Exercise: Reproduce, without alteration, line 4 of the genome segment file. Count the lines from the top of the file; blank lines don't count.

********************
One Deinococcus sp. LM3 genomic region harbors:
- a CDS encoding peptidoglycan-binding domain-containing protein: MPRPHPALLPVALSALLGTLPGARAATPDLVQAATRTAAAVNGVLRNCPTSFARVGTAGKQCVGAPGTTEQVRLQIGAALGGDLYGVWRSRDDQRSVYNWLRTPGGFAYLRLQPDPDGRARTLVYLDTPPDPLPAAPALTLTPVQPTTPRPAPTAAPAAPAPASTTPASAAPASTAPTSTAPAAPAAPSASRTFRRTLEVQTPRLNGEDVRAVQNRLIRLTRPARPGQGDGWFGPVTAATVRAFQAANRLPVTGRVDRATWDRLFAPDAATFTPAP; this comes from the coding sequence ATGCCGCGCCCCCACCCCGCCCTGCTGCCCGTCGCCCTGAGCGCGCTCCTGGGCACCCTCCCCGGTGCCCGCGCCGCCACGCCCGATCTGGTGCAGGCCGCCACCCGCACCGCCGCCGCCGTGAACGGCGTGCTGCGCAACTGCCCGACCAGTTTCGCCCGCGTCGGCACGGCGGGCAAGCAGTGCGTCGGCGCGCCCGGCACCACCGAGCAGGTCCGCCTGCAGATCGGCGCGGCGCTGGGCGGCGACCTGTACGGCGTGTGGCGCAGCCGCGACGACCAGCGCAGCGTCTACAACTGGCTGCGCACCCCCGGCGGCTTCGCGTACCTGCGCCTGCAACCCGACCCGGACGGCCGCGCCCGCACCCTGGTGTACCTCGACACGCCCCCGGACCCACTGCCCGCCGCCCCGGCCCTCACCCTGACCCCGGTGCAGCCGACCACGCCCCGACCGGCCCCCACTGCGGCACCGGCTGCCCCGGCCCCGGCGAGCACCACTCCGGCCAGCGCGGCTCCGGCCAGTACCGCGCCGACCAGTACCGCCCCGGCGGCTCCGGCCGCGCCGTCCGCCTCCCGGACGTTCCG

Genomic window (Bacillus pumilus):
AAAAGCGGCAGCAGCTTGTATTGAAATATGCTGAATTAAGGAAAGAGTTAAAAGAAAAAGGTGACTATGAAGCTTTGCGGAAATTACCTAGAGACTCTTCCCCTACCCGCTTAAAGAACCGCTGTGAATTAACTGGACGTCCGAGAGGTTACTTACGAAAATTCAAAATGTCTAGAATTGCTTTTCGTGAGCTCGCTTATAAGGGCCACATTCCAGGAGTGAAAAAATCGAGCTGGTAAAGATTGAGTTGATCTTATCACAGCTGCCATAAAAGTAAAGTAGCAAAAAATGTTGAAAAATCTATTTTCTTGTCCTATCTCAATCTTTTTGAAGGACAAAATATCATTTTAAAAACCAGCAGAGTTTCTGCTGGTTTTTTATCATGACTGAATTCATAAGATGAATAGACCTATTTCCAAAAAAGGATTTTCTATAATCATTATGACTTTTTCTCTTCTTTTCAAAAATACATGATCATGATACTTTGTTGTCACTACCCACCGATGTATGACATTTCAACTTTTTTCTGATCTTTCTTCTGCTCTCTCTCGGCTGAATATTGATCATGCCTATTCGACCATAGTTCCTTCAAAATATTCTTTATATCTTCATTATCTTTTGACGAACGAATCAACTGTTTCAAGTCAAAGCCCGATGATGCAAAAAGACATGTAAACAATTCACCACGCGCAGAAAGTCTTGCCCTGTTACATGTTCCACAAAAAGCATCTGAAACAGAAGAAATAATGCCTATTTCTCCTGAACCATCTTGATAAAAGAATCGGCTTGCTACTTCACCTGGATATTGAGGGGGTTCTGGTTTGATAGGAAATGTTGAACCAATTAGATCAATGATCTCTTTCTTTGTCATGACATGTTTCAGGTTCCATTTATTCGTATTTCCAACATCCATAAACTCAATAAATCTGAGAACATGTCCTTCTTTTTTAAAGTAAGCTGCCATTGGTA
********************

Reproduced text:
AAAAGCGGCAGCAGCTTGTATTGAAATATGCTGAATTAAGGAAAGAGTTAAAAGAAAAAGGTGACTATGAAGCTTTGCGGAAATTACCTAGAGACTCTTCCCCTACCCGCTTAAAGAACCGCTGTGAATTAACTGGACGTCCGAGAGGTTACTTACGAAAATTCAAAATGTCTAGAATTGCTTTTCGTGAGCTCGCTTATAAGGGCCACATTCCAGGAGTGAAAAAATCGAGCTGGTAAAGATTGAGTTGATCTTATCACAGCTGCCATAAAAGTAAAGTAGCAAAAAATGTTGAAAAATCTATTTTCTTGTCCTATCTCAATCTTTTTGAAGGACAAAATATCATTTTAAAAACCAGCAGAGTTTCTGCTGGTTTTTTATCATGACTGAATTCATAAGATGAATAGACCTATTTCCAAAAAAGGATTTTCTATAATCATTATGACTTTTTCTCTTCTTTTCAAAAATACATGATCATGATACTTTGTTGTCACTACCCACCGATGTATGACATTTCAACTTTTTTCTGATCTTTCTTCTGCTCTCTCTCGGCTGAATATTGATCATGCCTATTCGACCATAGTTCCTTCAAAATATTCTTTATATCTTCATTATCTTTTGACGAACGAATCAACTGTTTCAAGTCAAAGCCCGATGATGCAAAAAGACATGTAAACAATTCACCACGCGCAGAAAGTCTTGCCCTGTTACATGTTCCACAAAAAGCATCTGAAACAGAAGAAATAATGCCTATTTCTCCTGAACCATCTTGATAAAAGAATCGGCTTGCTACTTCACCTGGATATTGAGGGGGTTCTGGTTTGATAGGAAATGTTGAACCAATTAGATCAATGATCTCTTTCTTTGTCATGACATGTTTCAGGTTCCATTTATTCGTATTTCCAACATCCATAAACTCAATAAATCTGAGAACATGTCCTTCTTTTTTAAAGTAAGCTGCCATTGGTA